Dry, dry, dry

Posted: July 6th, 2009 under Land, photography, Weather.
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The near meadow, July 4th…another day of record high temperatures and clear skies with a good strong SW wind.

With the exception of trees, the green things sticking up knee high are all ironweed, already in bloom, and about half the height they would be with normal rainfall.


Here the lower green is broomweed and a little ragweed.    It doesn’t show from this distance, but both the dry woods (nearby) and the creek woods (in the distance) are losing leaves and in some cases limbs to the drought.

Grasshoppers still abound where the grass has any green at all, and this one was so well camouflaged that if I hadn’t watched it fly, and land, I’d not have been able to see it–in fact, I couldn’t see it through the lens; I just took a picture of where I new it had landed:


Another survivor is our mystery milkweed from last August, the one the botanist from the Lady Bird Johnson Wildlife Research Center couldn’t ID for sure because it was at the end of its flowering.  We have two tiny populations of this native, which reappeared since we bought the place.


It puts up a tall, skinny, single stalk with sparse linear leaves, and flower heads the size of golf-to-tennis balls, each a cluster of tiny flowers.  I hope we can get a firm ID this year.   This is the most forward of the stalks–and it was leaning on the marker stake so I was able to get a photo despite the wind blowing other things around.

Back at the lily pond, the male Neon Skimmer continues to dominate the other odes, taking the high position on the perch-sticks or iris leaves and buzzing others who come too close.


On the evening of July 5, we did get a little rain–four tenths of an inch–but it would take two inches to be a rescue rain.   Still, we’re grateful for every drop (and for cloud cover to lower the temperature enough that those drops can soak in for plants to use.

[later]  I found four different plants in flower in the garden (all get more water than just rain) and was able to make a table bouquet.


On the left, the lavender tubular flowers are Mexican oregano; last week it was a mass of purple/lavender-and-white flowers, but the heat took most of the flowers.   The orange are firecracker bush (you can see why!) and the brilliant red is a scarlet sage.  The only other flower we have that’s as brilliant a red is Turk’s cap, and it’s not flowering now.  The purple flowers on the right are ironweed, a tall, tough summer bloomer that butterflies like.  Those in the garden are chest-high on me; the ones out on the land–no extra water–are knee high or below.  But it’s a native, and should survive.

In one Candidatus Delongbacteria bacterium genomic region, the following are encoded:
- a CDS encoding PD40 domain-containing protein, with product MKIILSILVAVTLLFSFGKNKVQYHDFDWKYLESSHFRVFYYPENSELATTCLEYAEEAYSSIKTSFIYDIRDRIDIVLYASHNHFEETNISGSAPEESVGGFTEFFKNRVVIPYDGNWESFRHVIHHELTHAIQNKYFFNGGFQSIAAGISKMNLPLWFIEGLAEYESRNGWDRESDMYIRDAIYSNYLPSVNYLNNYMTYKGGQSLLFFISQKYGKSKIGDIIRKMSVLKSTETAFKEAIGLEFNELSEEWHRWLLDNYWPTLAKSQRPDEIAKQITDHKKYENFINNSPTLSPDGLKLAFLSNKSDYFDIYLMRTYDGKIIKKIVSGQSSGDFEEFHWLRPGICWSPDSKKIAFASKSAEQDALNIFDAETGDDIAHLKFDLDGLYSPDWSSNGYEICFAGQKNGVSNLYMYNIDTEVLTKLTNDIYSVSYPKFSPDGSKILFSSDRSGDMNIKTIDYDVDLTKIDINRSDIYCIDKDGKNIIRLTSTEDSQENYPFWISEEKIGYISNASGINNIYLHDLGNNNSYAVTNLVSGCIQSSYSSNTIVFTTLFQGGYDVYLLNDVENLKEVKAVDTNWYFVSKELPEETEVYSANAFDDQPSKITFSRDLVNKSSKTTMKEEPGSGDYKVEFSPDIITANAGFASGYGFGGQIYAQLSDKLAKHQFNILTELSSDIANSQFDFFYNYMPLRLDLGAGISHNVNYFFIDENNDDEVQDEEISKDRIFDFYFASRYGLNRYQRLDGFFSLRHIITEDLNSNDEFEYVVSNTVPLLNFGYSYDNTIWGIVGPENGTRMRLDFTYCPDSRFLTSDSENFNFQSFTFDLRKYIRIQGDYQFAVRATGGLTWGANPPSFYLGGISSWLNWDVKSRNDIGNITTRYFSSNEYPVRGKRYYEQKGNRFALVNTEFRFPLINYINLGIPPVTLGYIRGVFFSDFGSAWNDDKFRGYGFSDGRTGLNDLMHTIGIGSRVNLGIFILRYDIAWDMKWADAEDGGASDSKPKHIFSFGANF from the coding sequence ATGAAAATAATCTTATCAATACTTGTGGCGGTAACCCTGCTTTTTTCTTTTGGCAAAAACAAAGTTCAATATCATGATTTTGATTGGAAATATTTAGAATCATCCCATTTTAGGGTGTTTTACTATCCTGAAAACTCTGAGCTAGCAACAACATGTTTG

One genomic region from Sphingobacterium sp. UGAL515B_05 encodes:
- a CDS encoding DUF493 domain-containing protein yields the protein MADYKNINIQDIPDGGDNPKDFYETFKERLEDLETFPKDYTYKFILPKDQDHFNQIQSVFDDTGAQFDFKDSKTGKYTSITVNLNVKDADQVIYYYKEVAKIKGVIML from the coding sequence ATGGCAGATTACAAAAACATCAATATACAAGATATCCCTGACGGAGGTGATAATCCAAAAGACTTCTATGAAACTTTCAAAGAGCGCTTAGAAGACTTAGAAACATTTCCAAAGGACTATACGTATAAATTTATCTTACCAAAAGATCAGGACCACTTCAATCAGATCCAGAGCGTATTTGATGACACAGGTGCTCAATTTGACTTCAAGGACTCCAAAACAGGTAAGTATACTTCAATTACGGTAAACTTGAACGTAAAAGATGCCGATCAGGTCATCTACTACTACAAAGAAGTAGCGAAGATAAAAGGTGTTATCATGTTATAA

• Comment by gunhilda — July 6, 2009 @ 9:04 pm


    I love the bouquet… a nice combination of hot and cool shades. We got a nice rain on Saturday which went a long way towards rescuing my flower, vegetable, and water gardens. While many of the plants I’ve put in are fairly drought tolerant, most of them can’t tolerate day after day of 100+ temps with no water… I know it’s much worse down there.

  • Comment by AnnMCN — July 16, 2009 @ 6:57 pm


    Not commenting on this particular entry, but I want to point out this story on NPR about tiger moths jamming bats’ sonar. http://www.npr.org/templates/story/story.php?storyId=106693909&sc=fb&cc=fp I don’t know if you have this particular moth, but it’s still fascinating.

  • Comment by Abigail Miller — July 21, 2009 @ 11:10 pm


    Have you gotten any rain yet? The other day I checked central TX on the radar and it looked like there had been rain all around you in a donut about 40-60 miles away, with a great dry center hole.
    In north TX we had an unexpected break for the last several days – quite a few showers here and there, and highs around 92-94. That ten degrees makes such a HUGE difference. It’s quite pleasant to stand outside (in the shade) at that temperature, given that you know how to dress for it. Some people don’t seem to know that a heavy dark t-shirt is about 20 degrees hotter than a thin loose light tank-top. Oh, well.

  • Comment by elizabeth — July 22, 2009 @ 7:25 am


    No rain yet. Richard swears there were a few drops yesterday, but I never saw it, and those few drops didn’t hang around on the pavement or anything…it was just cloudy. Fredericksburg got some. Brownwood continues to get some–they are close to normal rainfall up there, but not here.

    If you look at the US drought map, that brown stuff is us. Here’s a closeup for Texas–note the percentage of the state in each category:

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